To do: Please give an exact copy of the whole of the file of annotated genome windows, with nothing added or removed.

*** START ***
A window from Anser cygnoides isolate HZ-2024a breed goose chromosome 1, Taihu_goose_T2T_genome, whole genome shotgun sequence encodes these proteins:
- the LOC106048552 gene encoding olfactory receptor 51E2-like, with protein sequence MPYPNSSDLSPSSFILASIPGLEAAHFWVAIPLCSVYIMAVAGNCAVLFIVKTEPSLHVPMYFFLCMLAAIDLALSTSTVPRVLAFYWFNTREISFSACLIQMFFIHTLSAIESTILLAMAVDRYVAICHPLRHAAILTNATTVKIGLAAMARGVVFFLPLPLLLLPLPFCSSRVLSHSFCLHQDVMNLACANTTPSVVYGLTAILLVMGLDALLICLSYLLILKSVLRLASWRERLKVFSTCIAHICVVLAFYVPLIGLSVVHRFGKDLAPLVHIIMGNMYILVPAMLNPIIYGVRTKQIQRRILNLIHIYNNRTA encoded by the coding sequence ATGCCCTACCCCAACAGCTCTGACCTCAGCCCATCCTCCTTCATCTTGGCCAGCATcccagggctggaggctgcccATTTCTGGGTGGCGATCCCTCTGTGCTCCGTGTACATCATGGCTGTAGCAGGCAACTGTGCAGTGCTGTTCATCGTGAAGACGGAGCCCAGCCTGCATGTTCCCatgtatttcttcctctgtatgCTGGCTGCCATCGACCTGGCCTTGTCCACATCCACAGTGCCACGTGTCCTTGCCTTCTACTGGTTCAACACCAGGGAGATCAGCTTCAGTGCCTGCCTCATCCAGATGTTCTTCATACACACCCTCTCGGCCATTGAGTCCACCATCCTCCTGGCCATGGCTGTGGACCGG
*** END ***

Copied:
A window from Anser cygnoides isolate HZ-2024a breed goose chromosome 1, Taihu_goose_T2T_genome, whole genome shotgun sequence encodes these proteins:
- the LOC106048552 gene encoding olfactory receptor 51E2-like, with protein sequence MPYPNSSDLSPSSFILASIPGLEAAHFWVAIPLCSVYIMAVAGNCAVLFIVKTEPSLHVPMYFFLCMLAAIDLALSTSTVPRVLAFYWFNTREISFSACLIQMFFIHTLSAIESTILLAMAVDRYVAICHPLRHAAILTNATTVKIGLAAMARGVVFFLPLPLLLLPLPFCSSRVLSHSFCLHQDVMNLACANTTPSVVYGLTAILLVMGLDALLICLSYLLILKSVLRLASWRERLKVFSTCIAHICVVLAFYVPLIGLSVVHRFGKDLAPLVHIIMGNMYILVPAMLNPIIYGVRTKQIQRRILNLIHIYNNRTA encoded by the coding sequence ATGCCCTACCCCAACAGCTCTGACCTCAGCCCATCCTCCTTCATCTTGGCCAGCATcccagggctggaggctgcccATTTCTGGGTGGCGATCCCTCTGTGCTCCGTGTACATCATGGCTGTAGCAGGCAACTGTGCAGTGCTGTTCATCGTGAAGACGGAGCCCAGCCTGCATGTTCCCatgtatttcttcctctgtatgCTGGCTGCCATCGACCTGGCCTTGTCCACATCCACAGTGCCACGTGTCCTTGCCTTCTACTGGTTCAACACCAGGGAGATCAGCTTCAGTGCCTGCCTCATCCAGATGTTCTTCATACACACCCTCTCGGCCATTGAGTCCACCATCCTCCTGGCCATGGCTGTGGACCGG